Committing to reusing bags is not just a quick fix. Instead, it is indicative of a larger behavioral shift towards thinking beyond our immediate needs and being conscious of the long-term effects of our daily actions. So, how can you make this shift? Make it easy for yourself and keep a few reusable bags handy at all times: in your purse, your car (not your trunk), a backpack, or wherever fits your lifestyle. If you need to purchase reusable bags, check out your local thrift store to find reused ones, or check with your favorite local stores to see if they offer a free bag to customers. If you need to buy some bags as a gift or just need to feel fancy, Chico Bags, Eco Bags, and Project Green Bag offer great products. You can find more tips here about shopping without plastic bags.

Want to get even crazier? Take your BYOBag commitment one step further and find alternatives to other types of plastic bags too: reusable lunch bags, produce bags, and bulk bags are all available. Solutions like this are a clean, green way to reduce your plastic impact and shift your habits. Also, how cute are these lunch bags?

reusable bags for lunch

Ditch the plastic for lunch with reusable lunch bags.

reusable produce bags

Reusable produce bags are another great solution to the plastic conundrum.

If you’re like us,  you probably have a collection of plastic bags under the kitchen sink or in the pantry just waiting to be recycled, reused or… crafted? For some innovative DIY projects, check out Saved by Love Creations and Pinterest: Reuse Plastic Bags. Who knew you could do so much with plastic bags?

Snack Taxis image and mesh bag image from Flickr; reusable bag image from Kanu Hawaii

Perhaps many of us have a love-hate relationship with public transportation? Waiting for buses and delayed train schedules can certainly be frustrating, but choosing public transport whenever possible is a great step to take for the planet and your bank account.

How much of a difference can public transportation make on your carbon footprint? Almost a third of our nation’s footprint is guzzled by the transportation sector. Of that chunk, individual vehicles are responsible for 64%! This means that changing the way you move around town is one of the quickest ways to cut your footprint down to a manageable size.

san francisco bus

Get on the bus!

The American Public Transportation Association estimates that one person can reduce his daily carbon emissions by 20 pounds, or more than 4,800 pounds a year, just by switching from driving to public transit; this translates to 10% of the entire household’s emissions. If you can’t get on the bus or train, carpooling is another great option that saves you money and time while dropping your emissions impact significantly.

Which forms of transit are the best for the planet? The US Department of Transportation calculates that heavy rail transit, like metros and subways, produce roughly 75% less in greenhouse gas emissions per passenger-mile than single-occupancy vehicles, while light rail systems produce 57% less, and bus transit 32% less. Researchers at the University of California at Berkeley also conducted a full life-cycle assessment for public transit and found that even when taking into account emissions from infrastructure, manufacturing, and upkeep, public transportation still provides consumers a greener option. Innovations in hybrid or renewable technology continues to make public transport ever greener, giving us more reasons than ever to ditch the car whenever possible.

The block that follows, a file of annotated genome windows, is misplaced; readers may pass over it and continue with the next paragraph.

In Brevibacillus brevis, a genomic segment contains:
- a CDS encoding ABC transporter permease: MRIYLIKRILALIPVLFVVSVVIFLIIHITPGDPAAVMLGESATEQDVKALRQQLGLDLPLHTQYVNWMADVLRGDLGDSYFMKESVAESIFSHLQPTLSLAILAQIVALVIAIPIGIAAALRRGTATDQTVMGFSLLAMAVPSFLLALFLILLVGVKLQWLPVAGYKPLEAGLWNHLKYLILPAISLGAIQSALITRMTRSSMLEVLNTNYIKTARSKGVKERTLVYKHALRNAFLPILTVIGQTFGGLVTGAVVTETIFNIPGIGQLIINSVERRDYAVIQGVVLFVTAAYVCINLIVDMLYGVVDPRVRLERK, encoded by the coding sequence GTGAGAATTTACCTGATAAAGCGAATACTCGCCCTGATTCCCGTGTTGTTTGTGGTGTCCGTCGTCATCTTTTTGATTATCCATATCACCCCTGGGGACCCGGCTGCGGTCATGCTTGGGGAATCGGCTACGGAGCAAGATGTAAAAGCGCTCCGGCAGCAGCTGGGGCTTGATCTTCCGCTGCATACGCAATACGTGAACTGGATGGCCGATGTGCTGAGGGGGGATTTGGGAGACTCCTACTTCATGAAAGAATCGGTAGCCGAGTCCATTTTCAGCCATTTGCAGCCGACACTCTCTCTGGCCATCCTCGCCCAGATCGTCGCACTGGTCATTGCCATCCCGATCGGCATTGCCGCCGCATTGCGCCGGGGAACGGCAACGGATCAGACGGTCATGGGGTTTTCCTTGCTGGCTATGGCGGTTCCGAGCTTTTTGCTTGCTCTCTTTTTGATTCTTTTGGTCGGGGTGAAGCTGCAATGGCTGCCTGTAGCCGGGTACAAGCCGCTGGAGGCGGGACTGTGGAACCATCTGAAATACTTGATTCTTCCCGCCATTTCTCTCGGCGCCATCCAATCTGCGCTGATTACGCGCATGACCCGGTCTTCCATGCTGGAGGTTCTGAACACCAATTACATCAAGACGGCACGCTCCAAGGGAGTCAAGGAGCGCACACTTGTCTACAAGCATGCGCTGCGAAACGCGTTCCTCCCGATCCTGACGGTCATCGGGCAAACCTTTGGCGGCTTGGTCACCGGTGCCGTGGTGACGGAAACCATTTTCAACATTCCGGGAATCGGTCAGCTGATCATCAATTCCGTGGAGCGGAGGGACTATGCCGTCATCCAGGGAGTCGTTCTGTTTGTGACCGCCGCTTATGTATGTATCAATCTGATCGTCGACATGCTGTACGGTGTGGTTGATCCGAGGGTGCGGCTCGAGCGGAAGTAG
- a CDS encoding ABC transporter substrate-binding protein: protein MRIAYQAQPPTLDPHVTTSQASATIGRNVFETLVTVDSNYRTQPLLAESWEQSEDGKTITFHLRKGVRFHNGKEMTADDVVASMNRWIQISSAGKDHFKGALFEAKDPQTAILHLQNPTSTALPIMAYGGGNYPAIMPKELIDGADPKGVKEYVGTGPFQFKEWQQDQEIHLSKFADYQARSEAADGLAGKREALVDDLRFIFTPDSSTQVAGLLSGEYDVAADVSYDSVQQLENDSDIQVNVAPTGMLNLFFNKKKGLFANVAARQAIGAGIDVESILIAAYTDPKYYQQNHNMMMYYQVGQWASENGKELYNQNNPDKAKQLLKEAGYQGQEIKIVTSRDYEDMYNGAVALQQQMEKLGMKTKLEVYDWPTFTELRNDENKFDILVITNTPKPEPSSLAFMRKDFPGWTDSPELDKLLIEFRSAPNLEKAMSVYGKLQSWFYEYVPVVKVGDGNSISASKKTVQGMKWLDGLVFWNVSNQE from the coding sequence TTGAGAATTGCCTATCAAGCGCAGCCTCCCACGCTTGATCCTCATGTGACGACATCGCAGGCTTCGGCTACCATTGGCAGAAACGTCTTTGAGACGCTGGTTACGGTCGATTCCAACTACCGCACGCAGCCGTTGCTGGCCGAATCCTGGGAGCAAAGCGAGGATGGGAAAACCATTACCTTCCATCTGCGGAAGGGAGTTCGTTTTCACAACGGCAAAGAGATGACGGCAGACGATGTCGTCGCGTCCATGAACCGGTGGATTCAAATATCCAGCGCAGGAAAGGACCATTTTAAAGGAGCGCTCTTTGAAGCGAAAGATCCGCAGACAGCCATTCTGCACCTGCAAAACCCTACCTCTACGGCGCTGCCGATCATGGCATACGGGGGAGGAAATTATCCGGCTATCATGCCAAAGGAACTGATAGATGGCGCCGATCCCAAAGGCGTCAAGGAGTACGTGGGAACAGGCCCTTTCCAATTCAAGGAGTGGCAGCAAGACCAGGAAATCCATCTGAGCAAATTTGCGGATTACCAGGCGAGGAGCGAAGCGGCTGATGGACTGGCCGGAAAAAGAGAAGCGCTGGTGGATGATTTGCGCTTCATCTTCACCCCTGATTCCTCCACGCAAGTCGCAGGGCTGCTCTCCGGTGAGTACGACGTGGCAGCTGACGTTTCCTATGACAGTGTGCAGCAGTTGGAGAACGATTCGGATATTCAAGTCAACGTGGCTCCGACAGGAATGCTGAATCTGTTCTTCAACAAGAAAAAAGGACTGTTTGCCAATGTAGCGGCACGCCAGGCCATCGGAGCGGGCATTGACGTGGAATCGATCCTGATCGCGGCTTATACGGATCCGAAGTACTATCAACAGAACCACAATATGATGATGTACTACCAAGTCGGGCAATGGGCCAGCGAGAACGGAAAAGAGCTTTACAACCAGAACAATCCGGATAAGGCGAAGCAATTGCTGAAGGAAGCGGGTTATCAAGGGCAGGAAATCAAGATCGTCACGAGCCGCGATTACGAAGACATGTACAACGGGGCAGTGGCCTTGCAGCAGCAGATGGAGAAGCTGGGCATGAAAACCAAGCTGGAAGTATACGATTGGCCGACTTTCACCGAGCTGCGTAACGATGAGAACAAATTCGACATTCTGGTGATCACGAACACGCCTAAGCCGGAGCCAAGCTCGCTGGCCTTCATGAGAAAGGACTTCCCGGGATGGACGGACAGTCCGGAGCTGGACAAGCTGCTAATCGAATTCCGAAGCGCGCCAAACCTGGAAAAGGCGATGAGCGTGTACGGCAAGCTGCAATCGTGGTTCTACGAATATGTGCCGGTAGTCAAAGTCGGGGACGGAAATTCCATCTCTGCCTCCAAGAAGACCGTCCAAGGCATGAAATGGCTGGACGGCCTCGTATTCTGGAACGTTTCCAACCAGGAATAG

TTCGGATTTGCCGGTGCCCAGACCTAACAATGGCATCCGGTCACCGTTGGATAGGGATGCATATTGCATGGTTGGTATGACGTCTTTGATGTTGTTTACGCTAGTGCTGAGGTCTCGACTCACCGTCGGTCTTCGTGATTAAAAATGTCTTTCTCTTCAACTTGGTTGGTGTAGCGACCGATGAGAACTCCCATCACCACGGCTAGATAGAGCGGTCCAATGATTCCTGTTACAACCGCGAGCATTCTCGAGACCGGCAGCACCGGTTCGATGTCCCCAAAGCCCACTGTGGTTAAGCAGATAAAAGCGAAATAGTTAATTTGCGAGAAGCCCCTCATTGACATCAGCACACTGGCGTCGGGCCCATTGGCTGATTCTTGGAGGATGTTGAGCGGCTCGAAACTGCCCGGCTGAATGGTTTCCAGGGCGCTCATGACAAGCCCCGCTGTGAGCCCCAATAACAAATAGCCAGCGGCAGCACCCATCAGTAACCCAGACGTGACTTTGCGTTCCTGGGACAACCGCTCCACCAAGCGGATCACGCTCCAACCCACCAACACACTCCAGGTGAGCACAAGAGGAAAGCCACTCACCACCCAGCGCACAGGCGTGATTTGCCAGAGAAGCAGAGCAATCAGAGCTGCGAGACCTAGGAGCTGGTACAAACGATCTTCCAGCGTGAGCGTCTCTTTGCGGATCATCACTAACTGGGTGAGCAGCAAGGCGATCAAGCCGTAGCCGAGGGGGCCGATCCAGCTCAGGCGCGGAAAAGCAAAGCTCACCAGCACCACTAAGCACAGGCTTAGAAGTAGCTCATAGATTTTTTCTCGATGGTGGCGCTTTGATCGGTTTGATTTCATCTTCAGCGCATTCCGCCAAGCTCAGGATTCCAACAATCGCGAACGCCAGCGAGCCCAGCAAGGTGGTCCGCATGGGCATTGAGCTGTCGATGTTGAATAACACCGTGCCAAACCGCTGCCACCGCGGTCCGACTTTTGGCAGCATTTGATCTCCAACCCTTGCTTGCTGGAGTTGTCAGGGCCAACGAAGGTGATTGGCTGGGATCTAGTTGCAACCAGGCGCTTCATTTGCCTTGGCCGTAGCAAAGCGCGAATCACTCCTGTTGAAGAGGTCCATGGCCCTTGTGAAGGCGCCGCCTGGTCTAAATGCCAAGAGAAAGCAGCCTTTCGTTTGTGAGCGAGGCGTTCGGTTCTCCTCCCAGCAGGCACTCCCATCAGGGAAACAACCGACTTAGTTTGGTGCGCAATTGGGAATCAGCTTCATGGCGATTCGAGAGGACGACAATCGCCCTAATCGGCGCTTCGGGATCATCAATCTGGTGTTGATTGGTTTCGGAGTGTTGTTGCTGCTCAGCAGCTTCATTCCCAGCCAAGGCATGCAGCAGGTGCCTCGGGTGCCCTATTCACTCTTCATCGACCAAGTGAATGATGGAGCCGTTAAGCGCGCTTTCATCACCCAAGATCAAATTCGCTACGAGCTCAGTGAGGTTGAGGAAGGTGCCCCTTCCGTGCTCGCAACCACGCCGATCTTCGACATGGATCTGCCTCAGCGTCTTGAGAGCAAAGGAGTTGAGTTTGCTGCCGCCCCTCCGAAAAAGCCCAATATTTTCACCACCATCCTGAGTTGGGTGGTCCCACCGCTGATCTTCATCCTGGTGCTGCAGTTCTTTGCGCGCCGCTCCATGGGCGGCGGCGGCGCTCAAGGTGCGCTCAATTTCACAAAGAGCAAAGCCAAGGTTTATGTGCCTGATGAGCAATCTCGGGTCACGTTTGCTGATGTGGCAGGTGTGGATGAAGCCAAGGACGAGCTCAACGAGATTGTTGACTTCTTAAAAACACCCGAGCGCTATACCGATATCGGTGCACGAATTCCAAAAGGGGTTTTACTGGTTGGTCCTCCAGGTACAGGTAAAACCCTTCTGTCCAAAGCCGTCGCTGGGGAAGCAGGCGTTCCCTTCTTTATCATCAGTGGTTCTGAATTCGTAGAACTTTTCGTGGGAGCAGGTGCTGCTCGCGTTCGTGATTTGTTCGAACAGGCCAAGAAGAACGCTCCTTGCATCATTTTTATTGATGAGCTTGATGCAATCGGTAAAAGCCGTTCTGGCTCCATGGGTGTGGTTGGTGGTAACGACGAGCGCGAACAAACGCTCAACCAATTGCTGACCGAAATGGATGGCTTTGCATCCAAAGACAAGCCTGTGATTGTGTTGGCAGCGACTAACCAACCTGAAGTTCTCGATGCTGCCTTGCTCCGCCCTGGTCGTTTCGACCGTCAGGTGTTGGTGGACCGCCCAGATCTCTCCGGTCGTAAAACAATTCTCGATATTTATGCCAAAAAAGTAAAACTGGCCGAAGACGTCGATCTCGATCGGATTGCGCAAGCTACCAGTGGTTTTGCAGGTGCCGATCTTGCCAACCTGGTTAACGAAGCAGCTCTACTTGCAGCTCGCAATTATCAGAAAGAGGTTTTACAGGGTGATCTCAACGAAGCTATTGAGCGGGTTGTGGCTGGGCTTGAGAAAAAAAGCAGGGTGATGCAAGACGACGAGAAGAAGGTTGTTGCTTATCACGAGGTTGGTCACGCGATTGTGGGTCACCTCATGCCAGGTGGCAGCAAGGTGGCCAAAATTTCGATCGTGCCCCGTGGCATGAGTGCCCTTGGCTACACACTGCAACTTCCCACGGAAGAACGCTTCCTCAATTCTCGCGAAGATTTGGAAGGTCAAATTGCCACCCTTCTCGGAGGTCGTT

As an added feel-good bonus, public transportation has also been shown to help conserve land, reduce travel time, and spur economic development. Since public transit eliminates the need for large parking lots and highways, businesses can be closer together, helping to reduce travel time between destinations. Instead of being chopped up by ugly freeways, public transportation helps create more close-knit communities where people are more comfortable traveling on foot or on bicycles. Foot traffic is instrumental in the success of small retail and food spots, so next time you have the choice to take the bus, remember that you’re helping support the local economy thrive on various levels.

Perhaps most importantly to many of us, taking the rail, bus, or ferry can also make a huge positive change for your budget. Vehicle maintenance, parking, and fuel costs add up quickly. See how much money you could save by using public transportation with the APTA’s Fuel Savings Calculator. One writer on Treehugger shares how he has saved about $10,000 each year by using public transport. Even though public transit may require a little extra time and planning, it has the big potential to save you some serious cash for more organic food, sustainable wine or gadgets.

Want more information about the benefits of public transit? Start here: 

San Francisco bus image from Flickr

Single-use plastic and paper pervade our life: a latte, a take-out lunch, a quick snack from the local co-op, a cocktail at a picnic. We’re all complicit in this because a few cups here and there don’t seem like a big deal, right? Wrong.

Data from the EPA show that Americans generate over 251 million tons of trash a year, with paper constituting 27% and plastics coming in at 12.7%. Most importantly, of that 12.7%, 7 million tons of plastic are from disposable cups and plates alone! The EPA successfully recovered/recycled 87 million tons of trash in 2012 (no small feat, to be sure), but because recycling is energy intensive and often pricy, it’s much more important to find ways to reduce waste at the source… which is us!